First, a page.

Note: I'm writing outside my field. Reader beware. (Oh, and please correct my mistakes).
I have no training whatsoever in medicine and, honestly, my approach has always been to outsource my opinions to the experts. If an MD told me I had disease X, I was happy to accept that I had disease X. As a result, until I got involved in the skeptical movement, I knew next to nothing about quackery: while I never took woo claims seriously and went to proper medical doctors, I couldn't tell you why, say, chiropractic was nonsense. A second consequence of relying on experts was that I never paid much attention to what average people said about medicine ("folk medicine"), I didn't much care and didn't trust such people to know what they were talking about. Now that I've been paying attention to medical questions more - actually listening when people talk, reading some medical blogs, looking stuff up occasionally, etc. - I've come to realize just how much utter nonsense circulates even among intelligent people. I have heard smart friends and acquaintances confidently repeat all five the medical myths listed below and I only subsequently found out they were in fact contradicted by science. One learns.
Myth 1: MSG is bad for you. I've heard this one more times than I can remember from numerous intelligent people. I only discovered this is a myth the other day when the New York Times ran an article on it. Subsequently, I found an FDA review of the evidence, which concluded that, for the vast majority of people, eating a normal dose of MSG has no established clinical effect. A quick PubMed search confirmed there doesn't seem to be negative clinical effects associated with this food additive.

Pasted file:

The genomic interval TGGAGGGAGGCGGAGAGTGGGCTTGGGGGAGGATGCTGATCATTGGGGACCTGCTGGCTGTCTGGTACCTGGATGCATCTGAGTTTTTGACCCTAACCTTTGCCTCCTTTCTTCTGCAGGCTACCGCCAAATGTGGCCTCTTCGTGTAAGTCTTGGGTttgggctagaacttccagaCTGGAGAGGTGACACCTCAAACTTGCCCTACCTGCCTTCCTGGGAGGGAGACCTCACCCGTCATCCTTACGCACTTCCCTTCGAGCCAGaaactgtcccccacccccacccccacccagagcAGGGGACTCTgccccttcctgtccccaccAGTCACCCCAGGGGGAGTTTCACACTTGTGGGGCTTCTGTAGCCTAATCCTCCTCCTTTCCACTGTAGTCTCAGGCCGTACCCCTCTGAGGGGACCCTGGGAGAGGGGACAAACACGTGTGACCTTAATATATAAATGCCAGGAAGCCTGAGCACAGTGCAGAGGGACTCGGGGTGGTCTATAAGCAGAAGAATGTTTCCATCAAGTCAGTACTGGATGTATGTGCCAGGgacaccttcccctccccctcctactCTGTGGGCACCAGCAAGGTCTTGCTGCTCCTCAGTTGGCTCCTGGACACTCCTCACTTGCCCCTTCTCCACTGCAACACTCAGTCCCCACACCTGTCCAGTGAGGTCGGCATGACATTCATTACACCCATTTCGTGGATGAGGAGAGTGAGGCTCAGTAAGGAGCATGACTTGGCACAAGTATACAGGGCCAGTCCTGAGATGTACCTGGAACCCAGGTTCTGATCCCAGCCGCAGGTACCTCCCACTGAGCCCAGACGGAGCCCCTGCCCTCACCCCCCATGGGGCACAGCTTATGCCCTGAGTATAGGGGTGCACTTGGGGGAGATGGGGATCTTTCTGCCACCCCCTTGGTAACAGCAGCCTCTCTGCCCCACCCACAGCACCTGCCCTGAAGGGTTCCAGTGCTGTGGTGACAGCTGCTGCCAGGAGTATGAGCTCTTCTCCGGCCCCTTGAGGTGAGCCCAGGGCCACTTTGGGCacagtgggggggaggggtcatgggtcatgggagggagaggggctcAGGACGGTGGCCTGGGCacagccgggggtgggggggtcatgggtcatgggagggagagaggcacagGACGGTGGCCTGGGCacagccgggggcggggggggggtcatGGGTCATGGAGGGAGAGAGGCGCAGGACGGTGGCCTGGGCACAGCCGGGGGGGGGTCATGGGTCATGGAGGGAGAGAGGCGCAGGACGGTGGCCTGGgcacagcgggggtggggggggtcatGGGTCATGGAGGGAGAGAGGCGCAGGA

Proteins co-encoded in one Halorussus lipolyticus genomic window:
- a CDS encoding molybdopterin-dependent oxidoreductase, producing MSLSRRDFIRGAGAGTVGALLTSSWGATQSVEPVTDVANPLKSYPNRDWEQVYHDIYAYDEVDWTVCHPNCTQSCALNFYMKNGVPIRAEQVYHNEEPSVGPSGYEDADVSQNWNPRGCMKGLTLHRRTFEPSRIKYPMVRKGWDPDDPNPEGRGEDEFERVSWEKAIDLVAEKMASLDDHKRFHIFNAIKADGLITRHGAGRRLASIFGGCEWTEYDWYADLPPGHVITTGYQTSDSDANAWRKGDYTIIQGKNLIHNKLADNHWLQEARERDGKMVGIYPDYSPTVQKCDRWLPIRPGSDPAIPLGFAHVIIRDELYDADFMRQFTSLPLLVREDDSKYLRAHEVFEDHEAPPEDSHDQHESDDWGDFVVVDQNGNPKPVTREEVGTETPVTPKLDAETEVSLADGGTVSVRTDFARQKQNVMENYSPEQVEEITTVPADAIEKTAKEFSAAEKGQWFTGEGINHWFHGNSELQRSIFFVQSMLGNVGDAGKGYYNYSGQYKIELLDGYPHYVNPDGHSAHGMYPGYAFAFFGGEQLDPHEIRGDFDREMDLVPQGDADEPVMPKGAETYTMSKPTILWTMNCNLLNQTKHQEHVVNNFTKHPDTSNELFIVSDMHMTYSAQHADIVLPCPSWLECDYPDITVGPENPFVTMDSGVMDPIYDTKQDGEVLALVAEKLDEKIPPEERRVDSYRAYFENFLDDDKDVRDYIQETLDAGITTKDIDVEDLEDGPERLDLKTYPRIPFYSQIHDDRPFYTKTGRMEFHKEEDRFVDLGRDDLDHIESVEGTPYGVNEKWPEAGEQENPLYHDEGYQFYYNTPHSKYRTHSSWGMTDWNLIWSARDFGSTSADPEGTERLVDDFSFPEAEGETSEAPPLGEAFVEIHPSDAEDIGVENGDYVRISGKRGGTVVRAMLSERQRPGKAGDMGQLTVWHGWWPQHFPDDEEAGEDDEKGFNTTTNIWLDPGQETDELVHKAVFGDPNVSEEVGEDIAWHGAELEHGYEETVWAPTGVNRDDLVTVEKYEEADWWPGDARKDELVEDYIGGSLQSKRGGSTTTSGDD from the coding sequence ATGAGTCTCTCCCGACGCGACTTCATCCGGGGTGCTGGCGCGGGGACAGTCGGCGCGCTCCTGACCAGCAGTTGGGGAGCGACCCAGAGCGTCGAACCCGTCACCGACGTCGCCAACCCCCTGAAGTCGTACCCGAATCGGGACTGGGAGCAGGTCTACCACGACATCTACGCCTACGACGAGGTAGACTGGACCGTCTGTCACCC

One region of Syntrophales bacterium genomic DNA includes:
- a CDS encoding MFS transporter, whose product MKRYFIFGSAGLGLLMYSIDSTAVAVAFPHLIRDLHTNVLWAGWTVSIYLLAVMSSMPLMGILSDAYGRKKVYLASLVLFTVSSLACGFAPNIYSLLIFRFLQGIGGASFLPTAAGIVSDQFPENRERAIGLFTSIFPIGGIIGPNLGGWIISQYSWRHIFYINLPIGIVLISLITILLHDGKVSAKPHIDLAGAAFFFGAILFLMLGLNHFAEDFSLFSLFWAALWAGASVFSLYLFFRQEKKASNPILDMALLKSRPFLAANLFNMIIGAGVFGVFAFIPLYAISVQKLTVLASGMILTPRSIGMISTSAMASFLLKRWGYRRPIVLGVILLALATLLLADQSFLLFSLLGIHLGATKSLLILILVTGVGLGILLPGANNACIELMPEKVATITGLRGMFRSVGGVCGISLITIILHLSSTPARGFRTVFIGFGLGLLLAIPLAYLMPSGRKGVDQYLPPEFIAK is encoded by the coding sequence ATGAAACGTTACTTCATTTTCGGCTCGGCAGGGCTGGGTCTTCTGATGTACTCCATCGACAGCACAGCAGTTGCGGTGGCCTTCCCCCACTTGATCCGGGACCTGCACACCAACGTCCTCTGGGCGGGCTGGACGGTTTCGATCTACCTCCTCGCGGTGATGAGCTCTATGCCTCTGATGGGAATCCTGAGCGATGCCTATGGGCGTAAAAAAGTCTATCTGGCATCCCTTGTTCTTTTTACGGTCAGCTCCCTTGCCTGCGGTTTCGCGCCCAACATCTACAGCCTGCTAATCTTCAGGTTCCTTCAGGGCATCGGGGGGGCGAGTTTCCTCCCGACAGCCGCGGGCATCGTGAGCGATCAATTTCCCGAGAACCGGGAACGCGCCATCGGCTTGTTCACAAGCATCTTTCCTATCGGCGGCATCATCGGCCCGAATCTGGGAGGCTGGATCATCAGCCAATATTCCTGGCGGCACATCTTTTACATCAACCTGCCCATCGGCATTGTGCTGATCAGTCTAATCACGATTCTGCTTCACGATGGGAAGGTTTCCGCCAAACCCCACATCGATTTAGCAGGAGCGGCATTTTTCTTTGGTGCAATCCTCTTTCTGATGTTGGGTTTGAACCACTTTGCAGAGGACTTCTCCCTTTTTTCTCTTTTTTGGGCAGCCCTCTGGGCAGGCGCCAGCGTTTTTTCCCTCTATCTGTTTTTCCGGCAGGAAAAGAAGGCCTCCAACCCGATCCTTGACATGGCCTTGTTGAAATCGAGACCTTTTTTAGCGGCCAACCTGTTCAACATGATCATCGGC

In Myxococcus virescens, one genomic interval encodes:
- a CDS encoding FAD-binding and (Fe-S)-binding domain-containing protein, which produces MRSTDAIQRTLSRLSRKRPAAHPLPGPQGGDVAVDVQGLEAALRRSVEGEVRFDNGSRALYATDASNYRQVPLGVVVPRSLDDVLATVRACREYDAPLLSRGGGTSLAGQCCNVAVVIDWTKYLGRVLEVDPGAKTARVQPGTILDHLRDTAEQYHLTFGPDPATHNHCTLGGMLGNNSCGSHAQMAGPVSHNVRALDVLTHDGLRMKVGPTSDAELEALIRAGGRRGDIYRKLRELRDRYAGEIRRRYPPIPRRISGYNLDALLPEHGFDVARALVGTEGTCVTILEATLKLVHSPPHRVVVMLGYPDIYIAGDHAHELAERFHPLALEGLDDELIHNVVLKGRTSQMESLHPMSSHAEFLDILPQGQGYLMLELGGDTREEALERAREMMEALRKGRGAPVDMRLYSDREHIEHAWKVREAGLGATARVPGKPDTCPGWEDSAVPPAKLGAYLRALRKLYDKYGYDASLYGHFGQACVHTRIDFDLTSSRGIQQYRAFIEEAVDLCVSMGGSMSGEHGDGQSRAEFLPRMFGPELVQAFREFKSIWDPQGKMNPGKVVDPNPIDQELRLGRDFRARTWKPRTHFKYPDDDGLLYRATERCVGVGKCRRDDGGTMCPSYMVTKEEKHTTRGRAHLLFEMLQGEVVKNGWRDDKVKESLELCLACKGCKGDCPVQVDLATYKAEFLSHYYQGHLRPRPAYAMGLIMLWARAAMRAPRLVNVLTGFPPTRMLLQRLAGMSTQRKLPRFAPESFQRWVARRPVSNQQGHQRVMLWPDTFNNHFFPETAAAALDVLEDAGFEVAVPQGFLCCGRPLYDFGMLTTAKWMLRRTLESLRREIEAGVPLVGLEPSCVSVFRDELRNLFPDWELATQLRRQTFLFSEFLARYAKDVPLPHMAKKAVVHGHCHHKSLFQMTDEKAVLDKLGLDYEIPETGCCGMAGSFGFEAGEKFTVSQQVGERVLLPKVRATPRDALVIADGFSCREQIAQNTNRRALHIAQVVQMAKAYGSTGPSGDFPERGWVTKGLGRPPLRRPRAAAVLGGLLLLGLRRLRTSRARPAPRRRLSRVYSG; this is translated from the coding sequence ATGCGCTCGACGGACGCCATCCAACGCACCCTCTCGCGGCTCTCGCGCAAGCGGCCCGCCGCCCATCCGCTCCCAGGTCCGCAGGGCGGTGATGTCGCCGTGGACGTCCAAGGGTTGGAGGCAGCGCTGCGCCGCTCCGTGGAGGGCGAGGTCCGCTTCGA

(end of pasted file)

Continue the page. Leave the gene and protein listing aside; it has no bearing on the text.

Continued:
Myth 2: you should drink 8 glasses of water. Everyone I've ever met who has been on a diet knows about - and believes - this one. And yet Heinz Valtin conducted a review of the relevant scientific literature and concluded that: "Not only is there no scientific evidence that we need to drink that much [water], but the recommendation could be harmful, both in precipitating potentially dangerous hyponatremia and exposure to pollutants and also in making many people feel guilty for not drinking enough."
Myth 3: sweetner causes cancer. Again, several people have repeated this myth in my presence (including people who I respect a lot) because I use sweetner regularly. There is certainly no way I'm going to be able to shoot this idea down better than Steven Novella, so check out his blog entry that argues sweetner - or at least aspartame - has no demonstrated negative clinical effect.
Myth 4: depression is caused by a "chemical imbalance" or a serotonin lesion. This claim is ubiquitous - whenever depression comes up in conversation, someone is bound to hold forth on "chemical imbalances in the brain". In fact, the cause of depression is currently unknown. Despite this, as Jeffrey Lacasse and Jonathan Leo have demonstrated in two studies (pdf), pharmaceutical companies perpetuate the myth in their advertisements and the media parrots them uncritically.
Myth 5: drinking megadoses of vitamin C cures illness. At least one person who reads this blog (you know who you are!) has tried to convince me this is true. It's not. The idea seems to have originated with Linus Pauling, the great American chemist and (double) Nobel Laurette. Unfortunately, as the always reliable Quackwatch documents in detail, later in his life Pauling branched out into medicine and promptly went off the rails. There is simply no reliable evidence that large doses of vitamins cures either the common cold or cancer.